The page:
Foxes are the number one predator of our chickens in the U.K (unless of course you live on the Isle of Man where there are no foxes!)
Foxes usually rip the heads off chickens and will kill as many birds as they can in a frenzy if they manage to get into a run or coop. Foxes usually get into a run by digging and squeezing under a fence or by going over the top of a fence. Fences need to be buried at least 8 inches deep with the wire then curled flat outwards by another 8 inches. They can clear a 5 foot fence with ease. Remember foxes are more like cats than dogs and can jump!
Foxes can also tear rabbit wire fences with their teeth – it is best to keep fences taught and ideally use the I inch rectangular wire as this is thicker, stronger and they can’t get their teeth into it.
They will squeeze through the smallest of gaps… but don’t take my word for it, this short clip shows him in action!
Foxes usually work alone but towards the end of summer, sometimes the Vixen will hunt with her cubs to teach them.
When are your chickens at risk?
Foxes are generally nocturnal creatures, hunting under the cover of darkness; however when there is a large population of foxes or a shortage of food as is often found in the urban environment, they can start to become a pest during the daytime. Young cubs that are just finding their own food often stay out until mid morning, I frequently see them playing on the bales of hay in the fields near my home in late June and July and from time to time they will come into my garden.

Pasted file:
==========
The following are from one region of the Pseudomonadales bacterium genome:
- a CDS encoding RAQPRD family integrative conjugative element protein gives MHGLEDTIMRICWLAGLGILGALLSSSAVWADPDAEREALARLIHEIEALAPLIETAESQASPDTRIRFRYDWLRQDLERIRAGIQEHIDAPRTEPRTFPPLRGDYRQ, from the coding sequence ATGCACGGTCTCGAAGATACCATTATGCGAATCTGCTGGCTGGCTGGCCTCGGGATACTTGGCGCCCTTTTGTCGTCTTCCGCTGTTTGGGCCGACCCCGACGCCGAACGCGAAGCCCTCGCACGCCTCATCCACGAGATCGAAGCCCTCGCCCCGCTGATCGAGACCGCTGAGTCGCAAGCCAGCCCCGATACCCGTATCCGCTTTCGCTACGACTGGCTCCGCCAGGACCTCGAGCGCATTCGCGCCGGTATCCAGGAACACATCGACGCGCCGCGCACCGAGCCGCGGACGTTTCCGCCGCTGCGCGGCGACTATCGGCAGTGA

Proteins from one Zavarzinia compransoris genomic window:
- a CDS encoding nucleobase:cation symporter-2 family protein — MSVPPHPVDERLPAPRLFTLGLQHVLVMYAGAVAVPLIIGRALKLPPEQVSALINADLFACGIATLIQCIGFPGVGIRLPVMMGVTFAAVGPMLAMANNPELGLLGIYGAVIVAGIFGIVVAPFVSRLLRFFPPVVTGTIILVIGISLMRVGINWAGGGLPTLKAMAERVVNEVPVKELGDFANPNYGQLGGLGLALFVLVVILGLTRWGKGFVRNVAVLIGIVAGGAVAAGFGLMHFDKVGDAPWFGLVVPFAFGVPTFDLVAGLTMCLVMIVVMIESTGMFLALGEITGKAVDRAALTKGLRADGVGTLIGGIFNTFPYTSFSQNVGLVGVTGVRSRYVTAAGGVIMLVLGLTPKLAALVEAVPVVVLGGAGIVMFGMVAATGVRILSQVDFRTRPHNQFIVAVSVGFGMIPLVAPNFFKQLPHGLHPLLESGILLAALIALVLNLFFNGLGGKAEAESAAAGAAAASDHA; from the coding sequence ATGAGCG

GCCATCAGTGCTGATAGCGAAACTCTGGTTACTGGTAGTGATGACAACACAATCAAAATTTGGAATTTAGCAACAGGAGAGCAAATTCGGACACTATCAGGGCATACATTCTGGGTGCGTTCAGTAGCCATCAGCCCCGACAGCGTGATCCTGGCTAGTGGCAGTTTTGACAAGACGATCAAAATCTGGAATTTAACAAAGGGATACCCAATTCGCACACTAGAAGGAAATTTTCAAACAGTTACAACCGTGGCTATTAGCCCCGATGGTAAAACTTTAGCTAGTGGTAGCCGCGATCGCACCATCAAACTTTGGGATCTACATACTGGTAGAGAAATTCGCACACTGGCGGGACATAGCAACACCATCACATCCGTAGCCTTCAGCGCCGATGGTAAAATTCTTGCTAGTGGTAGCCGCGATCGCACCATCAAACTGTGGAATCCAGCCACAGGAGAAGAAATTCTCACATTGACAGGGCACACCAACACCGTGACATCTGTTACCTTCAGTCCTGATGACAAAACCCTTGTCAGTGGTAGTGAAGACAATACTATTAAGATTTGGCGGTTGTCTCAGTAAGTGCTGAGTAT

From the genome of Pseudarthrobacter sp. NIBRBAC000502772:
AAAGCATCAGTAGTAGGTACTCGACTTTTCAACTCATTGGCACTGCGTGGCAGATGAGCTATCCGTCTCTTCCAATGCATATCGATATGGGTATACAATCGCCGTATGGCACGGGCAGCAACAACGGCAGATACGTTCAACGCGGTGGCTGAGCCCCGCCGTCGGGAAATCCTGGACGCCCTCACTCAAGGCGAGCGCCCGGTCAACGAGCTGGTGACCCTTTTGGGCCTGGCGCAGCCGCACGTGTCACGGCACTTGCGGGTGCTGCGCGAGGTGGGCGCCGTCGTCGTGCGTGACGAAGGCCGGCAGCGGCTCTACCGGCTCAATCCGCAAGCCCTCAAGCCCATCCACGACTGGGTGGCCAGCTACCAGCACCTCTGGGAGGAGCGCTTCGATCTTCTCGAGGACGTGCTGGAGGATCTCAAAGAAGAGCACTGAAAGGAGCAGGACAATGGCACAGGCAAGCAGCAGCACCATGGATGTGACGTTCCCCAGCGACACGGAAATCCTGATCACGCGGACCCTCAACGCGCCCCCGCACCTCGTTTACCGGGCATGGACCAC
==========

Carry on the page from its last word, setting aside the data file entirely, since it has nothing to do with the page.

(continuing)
The winter is obviously a dangerous time for chickens when food is short, however the time when most of us get caught out is June to August. Cubs are learning to hunt on their own, will often come early evening or morning when it is light and don’t have the fear to stay away from us.
If your chickens free range, a fox may make a dash, grab a chicken and run off. During these risky times, you may need a small secure run to house them when you are out but there are other options. Electrified poultry netting works wonders at keeping them safe in a large area and you may be able to speak to your local game keeper if you have a problem fox that is very determined.
Do you have any advice on Foxes? Please leave a comment below if you do.